Classroom Engagement Techniques for the Beginning of the Year

Teacher and students examining a rock

This blog post was originally published on LitLife: Innovations in Literacy Education website, and was re-posted here with permission.

Your classroom is finally set up. Desks are placed with room for collaboration and direct instruction, the walls are filled with inspiring quotes and informational posters. Pencils are sharp and erasers are whole. You have your yearly plan mapped out, your first few units sketched together and some great read-alouds in your back pocket.

At LitLife, we want to support you to deliver fantastic instruction to your students. However, even the best and most engaging instruction will only be effective if your students are invested in your classroom community and ready to learn.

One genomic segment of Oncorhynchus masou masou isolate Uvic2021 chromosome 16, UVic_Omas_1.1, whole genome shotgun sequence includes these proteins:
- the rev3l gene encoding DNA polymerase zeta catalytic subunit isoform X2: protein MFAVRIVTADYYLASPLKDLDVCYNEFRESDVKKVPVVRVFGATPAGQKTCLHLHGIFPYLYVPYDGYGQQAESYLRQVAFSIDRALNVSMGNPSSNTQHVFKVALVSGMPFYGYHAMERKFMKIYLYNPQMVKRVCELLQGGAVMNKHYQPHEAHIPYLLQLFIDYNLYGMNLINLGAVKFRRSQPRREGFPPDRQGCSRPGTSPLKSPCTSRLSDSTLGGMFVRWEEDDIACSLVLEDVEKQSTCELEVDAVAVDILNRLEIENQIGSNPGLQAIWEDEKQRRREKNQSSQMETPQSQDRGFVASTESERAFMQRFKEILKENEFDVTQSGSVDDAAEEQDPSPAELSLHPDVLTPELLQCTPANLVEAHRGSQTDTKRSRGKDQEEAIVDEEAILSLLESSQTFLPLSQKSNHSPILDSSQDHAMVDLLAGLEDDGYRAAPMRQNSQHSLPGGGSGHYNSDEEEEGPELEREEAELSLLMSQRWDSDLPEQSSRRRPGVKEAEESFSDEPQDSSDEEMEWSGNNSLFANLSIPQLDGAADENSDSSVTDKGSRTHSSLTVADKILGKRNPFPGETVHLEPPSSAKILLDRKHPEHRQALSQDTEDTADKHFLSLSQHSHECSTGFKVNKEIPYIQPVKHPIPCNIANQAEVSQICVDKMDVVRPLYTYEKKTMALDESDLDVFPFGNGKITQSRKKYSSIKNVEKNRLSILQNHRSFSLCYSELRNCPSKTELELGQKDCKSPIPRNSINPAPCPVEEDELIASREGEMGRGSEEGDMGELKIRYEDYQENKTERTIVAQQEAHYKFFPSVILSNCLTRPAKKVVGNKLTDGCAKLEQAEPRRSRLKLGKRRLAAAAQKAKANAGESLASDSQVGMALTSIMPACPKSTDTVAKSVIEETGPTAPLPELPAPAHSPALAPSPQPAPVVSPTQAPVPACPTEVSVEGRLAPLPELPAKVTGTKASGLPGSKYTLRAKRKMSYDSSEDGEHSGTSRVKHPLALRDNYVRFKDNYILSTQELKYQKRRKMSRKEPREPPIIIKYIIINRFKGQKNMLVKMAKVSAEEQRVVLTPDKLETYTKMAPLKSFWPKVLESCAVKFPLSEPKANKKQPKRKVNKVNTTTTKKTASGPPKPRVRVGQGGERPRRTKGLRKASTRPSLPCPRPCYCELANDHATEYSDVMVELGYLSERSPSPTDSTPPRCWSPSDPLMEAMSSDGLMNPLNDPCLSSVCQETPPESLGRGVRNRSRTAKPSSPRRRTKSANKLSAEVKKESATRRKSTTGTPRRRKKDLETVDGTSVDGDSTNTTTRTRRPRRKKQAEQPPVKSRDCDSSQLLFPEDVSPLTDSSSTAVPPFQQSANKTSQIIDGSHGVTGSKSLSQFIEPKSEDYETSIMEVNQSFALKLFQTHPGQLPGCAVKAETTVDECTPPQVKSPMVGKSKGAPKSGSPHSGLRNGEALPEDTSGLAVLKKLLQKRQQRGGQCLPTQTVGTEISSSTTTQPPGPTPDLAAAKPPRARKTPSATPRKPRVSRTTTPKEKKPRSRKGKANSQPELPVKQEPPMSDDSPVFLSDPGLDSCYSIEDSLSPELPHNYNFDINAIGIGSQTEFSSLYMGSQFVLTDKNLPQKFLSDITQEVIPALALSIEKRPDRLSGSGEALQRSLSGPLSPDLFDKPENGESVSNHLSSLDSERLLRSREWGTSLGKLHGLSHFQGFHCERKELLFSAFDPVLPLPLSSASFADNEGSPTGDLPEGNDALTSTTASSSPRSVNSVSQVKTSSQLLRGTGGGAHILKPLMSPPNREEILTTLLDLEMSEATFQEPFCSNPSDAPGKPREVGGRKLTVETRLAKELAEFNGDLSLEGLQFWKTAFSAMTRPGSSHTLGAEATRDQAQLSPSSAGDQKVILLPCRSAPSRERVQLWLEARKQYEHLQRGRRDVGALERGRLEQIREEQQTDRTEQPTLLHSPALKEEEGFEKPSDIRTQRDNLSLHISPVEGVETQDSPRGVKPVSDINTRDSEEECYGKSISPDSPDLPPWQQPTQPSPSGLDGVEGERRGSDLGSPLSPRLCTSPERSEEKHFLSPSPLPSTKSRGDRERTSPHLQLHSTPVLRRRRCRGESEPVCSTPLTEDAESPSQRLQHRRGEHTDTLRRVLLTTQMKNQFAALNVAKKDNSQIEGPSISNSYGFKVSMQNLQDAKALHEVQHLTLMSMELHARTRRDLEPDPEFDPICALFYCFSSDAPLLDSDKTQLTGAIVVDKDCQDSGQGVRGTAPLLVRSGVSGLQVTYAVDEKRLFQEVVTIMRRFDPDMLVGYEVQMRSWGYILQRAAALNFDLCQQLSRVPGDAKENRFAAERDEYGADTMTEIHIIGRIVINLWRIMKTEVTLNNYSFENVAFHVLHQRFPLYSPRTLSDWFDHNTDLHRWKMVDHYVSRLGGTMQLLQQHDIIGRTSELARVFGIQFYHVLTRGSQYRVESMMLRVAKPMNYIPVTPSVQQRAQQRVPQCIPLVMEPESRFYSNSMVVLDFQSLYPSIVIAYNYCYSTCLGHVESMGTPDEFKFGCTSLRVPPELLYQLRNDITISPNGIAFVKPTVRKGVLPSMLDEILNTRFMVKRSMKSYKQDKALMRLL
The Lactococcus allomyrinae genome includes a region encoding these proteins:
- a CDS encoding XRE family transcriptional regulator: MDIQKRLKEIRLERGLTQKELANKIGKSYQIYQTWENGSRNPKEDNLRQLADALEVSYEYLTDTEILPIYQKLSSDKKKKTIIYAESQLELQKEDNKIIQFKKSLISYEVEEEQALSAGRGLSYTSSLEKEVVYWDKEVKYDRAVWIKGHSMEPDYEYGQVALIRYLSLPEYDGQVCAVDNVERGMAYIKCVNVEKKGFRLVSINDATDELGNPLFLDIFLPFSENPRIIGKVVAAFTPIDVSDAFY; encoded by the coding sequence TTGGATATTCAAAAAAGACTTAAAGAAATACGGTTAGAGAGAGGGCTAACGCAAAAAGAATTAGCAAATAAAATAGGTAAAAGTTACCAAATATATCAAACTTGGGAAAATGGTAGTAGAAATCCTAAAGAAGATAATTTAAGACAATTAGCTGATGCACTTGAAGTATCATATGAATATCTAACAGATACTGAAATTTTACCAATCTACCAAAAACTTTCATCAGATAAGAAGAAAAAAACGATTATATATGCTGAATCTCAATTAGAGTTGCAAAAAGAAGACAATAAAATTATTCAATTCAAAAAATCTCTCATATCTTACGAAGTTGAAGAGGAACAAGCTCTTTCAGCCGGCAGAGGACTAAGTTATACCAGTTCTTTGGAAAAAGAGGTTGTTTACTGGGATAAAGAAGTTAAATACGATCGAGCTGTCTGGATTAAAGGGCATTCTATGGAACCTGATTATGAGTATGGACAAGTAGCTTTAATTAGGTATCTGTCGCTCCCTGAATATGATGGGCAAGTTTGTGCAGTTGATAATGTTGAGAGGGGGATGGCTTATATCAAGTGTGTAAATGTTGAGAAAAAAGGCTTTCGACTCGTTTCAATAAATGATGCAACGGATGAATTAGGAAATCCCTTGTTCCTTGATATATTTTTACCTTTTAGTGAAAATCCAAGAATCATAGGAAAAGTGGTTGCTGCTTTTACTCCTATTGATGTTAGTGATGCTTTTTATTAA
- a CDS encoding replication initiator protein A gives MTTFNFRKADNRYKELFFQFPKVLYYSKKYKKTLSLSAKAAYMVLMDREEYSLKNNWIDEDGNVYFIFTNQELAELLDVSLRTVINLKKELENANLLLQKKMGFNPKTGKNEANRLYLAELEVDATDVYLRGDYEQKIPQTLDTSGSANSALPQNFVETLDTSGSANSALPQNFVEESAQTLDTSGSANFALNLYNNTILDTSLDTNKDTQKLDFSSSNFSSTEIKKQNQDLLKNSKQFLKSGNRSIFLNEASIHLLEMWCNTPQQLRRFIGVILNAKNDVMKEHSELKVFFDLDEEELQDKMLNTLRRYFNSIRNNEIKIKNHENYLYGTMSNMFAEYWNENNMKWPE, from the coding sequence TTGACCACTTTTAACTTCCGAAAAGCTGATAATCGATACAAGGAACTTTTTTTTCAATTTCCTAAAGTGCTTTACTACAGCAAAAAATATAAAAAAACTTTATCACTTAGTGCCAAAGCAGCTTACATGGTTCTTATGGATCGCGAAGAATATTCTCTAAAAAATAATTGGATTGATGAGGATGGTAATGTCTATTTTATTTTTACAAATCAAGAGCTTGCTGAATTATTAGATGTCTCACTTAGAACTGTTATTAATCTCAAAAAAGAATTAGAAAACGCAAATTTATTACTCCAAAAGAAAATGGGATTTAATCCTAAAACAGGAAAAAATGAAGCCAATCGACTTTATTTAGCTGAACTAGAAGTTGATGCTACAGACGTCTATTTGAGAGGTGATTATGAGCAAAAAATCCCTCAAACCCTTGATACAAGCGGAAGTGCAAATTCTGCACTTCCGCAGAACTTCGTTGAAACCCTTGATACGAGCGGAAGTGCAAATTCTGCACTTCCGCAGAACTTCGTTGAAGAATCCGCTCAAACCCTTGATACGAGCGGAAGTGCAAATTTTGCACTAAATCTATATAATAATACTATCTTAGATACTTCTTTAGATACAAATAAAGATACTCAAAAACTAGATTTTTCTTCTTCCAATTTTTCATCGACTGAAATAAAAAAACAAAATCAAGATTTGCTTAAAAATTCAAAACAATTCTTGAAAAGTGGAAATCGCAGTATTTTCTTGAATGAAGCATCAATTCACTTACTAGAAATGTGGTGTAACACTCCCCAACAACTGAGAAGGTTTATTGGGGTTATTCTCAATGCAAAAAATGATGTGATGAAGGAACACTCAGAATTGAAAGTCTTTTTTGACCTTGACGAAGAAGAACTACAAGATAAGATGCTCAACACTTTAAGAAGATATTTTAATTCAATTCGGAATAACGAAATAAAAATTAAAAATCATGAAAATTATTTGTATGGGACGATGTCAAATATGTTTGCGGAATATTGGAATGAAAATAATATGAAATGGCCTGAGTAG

These five quick tips will ensure that your students get every ounce of instruction you give.

1. Create Buy-In

Every person, no matter their age, works better with others when they are happy and feel that their needs are being met. Giving kids something to say ‘yes’ to makes your life as a teacher easier, as your students are already poised to learn and buy in to what you are saying. Your students should feel like they are an integral part of the classroom community.

Some concrete tips:

Proactively explain to students that our classroom is a place for learning, where wrong answers happen and are encouraged because that’s what promotes learning.

Find out your students’ interests and connect learning to their lives

2. Monitor Tone